Local air could be cleaner quicker, and electricity could cost more when natural gas prices climb if the Omaha Public Power District adopts a proposed shift next week in its long-term approach to environmental stewardship.

Instead of aiming its long-term goal at generating a certain percentage of local electricity from renewable sources, as it has since 2015, OPPD is considering a policy that would reduce the amount of carbon released while producing each megawatt of electricity for ratepayers.

This might sound like a distinction without a difference. It’s not.

The new goal would probably accelerate OPPD’s shift away from dirtier coal to cleaner natural gas for its baseline load, or power that is always available.

Adopting the change also could increase the pace at which OPPD adopts wind and solar power projects with private providers, a step necessary in Nebraska because public utilities don’t qualify for federal tax incentives, said Craig Moody, a member of the OPPD board pushing for more aggressive environmental goals.

The proposed policy also offers OPPD a way to consider and calculate improvements in energy use and energy efficiency, boosting investments in efforts to conserve power.

The risk to ratepayers comes if the price of natural gas rises, said Tim Gay, a member of the OPPD board pushing for less aggressive environmental goals. Gas price spikes could force OPPD management to choose between the policy set for the environment and one set to keep rates affordable, he said.

The draft policy calls for a 20 percent reduction in “carbon intensity” levels from 2010 to 2030. A 1 percent annual cut in carbon intensity is a realistic, achievable goal for OPPD, said Dave Aiken, a professor in the Institute of Agriculture and Natural Resources at the University of Nebraska-Lincoln who focuses much of his research on energy law and policy.

Aiken said the proposal would put OPPD in the energy mainstream nationally.

Choosing 2010 rather than 2017 as the baseline year for progress would require more carbon reductions, because OPPD in 2010 still operated Fort Calhoun Nuclear Station, a carbon-free source of energy that has since closed, the utility’s carbon statistics confirmed. The district’s carbon intensity in 2010 was 0.732 tons per megawatt hour. The same figure in 2017 was 0.777.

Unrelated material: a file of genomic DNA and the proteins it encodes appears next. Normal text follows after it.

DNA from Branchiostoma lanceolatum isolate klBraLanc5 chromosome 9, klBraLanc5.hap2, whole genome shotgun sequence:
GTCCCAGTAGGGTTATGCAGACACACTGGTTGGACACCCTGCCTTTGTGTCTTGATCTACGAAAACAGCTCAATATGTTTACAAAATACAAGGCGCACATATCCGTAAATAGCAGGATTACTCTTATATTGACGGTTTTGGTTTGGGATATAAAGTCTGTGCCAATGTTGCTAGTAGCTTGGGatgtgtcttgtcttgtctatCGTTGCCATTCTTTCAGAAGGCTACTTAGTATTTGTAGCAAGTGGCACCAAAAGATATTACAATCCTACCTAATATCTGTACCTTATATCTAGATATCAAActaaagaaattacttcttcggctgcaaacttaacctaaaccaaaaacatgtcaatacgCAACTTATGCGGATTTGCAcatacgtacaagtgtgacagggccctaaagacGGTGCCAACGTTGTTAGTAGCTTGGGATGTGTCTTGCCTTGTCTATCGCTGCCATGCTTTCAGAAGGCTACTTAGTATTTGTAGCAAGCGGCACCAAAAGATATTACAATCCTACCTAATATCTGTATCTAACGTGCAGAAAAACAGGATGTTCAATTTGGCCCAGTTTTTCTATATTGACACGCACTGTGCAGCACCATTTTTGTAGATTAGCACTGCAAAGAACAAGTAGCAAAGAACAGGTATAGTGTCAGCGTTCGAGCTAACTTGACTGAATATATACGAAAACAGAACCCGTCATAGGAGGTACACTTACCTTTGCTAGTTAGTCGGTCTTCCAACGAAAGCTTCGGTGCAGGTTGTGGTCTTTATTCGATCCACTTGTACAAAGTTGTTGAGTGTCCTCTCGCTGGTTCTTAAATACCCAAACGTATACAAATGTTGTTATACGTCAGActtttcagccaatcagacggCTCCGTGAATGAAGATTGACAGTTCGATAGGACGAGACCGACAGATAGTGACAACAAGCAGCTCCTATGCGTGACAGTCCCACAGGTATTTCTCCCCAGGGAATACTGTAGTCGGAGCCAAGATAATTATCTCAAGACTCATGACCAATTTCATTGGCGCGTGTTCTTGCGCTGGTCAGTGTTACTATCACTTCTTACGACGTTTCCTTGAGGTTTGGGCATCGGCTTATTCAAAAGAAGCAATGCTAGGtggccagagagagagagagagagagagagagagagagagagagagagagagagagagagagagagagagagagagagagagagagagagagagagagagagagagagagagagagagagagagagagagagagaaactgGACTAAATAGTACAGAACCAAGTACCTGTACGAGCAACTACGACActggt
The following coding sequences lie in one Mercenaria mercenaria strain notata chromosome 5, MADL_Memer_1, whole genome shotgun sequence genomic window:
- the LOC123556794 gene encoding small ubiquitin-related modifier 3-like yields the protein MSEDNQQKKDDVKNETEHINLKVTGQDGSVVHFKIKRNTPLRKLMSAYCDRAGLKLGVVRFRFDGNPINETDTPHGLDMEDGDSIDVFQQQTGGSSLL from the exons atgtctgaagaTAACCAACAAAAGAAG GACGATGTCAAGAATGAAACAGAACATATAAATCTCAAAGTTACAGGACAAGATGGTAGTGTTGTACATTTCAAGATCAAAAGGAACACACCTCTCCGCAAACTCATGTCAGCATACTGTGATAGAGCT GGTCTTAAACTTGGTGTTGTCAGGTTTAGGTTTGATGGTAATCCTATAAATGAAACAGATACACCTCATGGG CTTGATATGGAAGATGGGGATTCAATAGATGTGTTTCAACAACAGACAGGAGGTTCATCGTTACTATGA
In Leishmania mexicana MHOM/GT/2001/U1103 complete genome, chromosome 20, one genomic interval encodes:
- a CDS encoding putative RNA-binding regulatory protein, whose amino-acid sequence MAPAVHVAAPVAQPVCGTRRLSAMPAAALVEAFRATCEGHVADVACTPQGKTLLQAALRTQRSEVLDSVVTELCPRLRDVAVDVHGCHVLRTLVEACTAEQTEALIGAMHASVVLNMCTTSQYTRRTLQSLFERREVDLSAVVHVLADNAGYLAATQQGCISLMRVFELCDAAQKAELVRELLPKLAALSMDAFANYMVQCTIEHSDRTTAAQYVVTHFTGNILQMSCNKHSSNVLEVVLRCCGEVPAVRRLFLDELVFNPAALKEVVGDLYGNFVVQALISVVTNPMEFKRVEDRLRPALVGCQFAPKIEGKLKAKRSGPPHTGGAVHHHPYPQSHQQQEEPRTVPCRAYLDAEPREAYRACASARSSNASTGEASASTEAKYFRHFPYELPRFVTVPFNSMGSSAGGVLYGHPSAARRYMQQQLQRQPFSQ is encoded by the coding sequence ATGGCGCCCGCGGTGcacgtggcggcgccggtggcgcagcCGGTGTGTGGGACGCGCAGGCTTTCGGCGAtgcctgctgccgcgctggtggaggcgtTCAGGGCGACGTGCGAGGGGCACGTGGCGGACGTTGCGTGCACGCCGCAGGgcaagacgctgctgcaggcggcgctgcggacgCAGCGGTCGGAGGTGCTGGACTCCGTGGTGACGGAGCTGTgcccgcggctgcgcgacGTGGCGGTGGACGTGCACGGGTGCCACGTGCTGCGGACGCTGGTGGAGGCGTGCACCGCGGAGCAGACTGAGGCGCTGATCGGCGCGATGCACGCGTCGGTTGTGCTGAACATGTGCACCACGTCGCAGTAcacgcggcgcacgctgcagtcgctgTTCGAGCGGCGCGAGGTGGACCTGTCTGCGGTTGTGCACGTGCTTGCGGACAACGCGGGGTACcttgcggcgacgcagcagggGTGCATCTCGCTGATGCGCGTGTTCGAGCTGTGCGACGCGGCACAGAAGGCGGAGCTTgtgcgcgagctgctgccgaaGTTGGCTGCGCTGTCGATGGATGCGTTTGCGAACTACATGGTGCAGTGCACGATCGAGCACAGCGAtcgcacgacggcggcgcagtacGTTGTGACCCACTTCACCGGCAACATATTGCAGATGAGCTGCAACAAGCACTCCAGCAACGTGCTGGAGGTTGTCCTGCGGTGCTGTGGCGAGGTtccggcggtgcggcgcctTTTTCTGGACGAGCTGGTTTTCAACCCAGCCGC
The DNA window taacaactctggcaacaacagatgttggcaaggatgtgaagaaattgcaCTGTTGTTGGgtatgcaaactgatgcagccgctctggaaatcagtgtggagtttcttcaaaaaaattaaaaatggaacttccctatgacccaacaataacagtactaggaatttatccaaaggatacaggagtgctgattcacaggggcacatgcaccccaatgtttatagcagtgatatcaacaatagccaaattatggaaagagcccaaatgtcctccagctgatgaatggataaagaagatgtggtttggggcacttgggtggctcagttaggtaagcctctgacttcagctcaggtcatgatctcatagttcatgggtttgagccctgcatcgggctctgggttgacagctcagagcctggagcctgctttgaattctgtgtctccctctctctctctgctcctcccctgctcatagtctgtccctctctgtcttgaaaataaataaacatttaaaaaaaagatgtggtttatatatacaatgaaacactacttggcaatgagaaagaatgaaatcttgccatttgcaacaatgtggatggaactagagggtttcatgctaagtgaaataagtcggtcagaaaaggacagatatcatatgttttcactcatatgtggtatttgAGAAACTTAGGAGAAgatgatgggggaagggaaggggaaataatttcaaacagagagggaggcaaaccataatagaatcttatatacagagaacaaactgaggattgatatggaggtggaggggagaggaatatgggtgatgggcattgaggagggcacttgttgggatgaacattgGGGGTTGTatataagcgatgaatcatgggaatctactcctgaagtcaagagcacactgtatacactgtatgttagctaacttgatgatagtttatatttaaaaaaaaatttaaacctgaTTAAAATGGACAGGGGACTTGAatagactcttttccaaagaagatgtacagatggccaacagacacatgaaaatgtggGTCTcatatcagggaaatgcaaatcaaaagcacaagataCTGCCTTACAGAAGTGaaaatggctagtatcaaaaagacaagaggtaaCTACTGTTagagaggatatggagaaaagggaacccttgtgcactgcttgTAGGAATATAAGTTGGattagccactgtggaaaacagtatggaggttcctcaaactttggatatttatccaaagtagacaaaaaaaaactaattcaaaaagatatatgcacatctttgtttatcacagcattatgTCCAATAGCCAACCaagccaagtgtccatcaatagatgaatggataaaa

Carbon intensity is calculated by dividing the carbon emitted in the generation of electricity by the total amount of electricity generated. Using this standard measurement would allow OPPD customers to compare OPPD’s environmental impact with other utilities that measure their impact similarly, said Mary Fisher, OPPD’s vice president of energy production.

It also would allow home and business owners to calculate their own carbon intensity and adjust it accordingly, said Russ Baker, director of OPPD’s environmental and regulatory affairs. OPPD has offered this service to large business and industrial clients since 2013.

The board set its current goal for renewable energy generation in 2015 at 30 percent. OPPD now expects to generate 40 percent of its power from renewables by late 2019. That’s when a private wind energy project in northeast Nebraska will come online.

OPPD is also building its first major solar panel installation near Fort Calhoun for its first community solar program.

Focusing OPPD’s next environmental guidepost, Strategic Directive 7, on carbon intensity rather than a percentage of renewable generation would give OPPD more options and flexibility to reduce its greenhouse gas emissions, Aiken said, including increased focus on energy efficiency.

The policy change could lead to cleaner air without increasing costs, outside energy experts say, because of that flexibility. And they “will be keeping track of what actually counts,” Aiken said.

The OPPD board is navigating an uncertain federal energy policy environment that has vacillated between President Barack Obama’s Clean Power Plan, which pushed coal toward the exits, and President Donald Trump’s Affordable Clean Energy program, which is trying to buttress coal, said F. John Hay, an extension educator at UNL who focuses on energy.

OPPD leaders seem to be challenging themselves with a goal and setting a specific date, he said. That allows them to pursue energy options that are the “lowest cost and environmentally friendly.”

Moody, Gay and board member Anne McGuire worked together on the new policy draft. OPPD is seeking public comment on it by Oct. 8, in advance of discussions planned for the board’s Oct. 11 meeting. If the public consensus suggests significant changes, the draft might be sent back to the committee for revision. If not, the board could vote on the directive next week.

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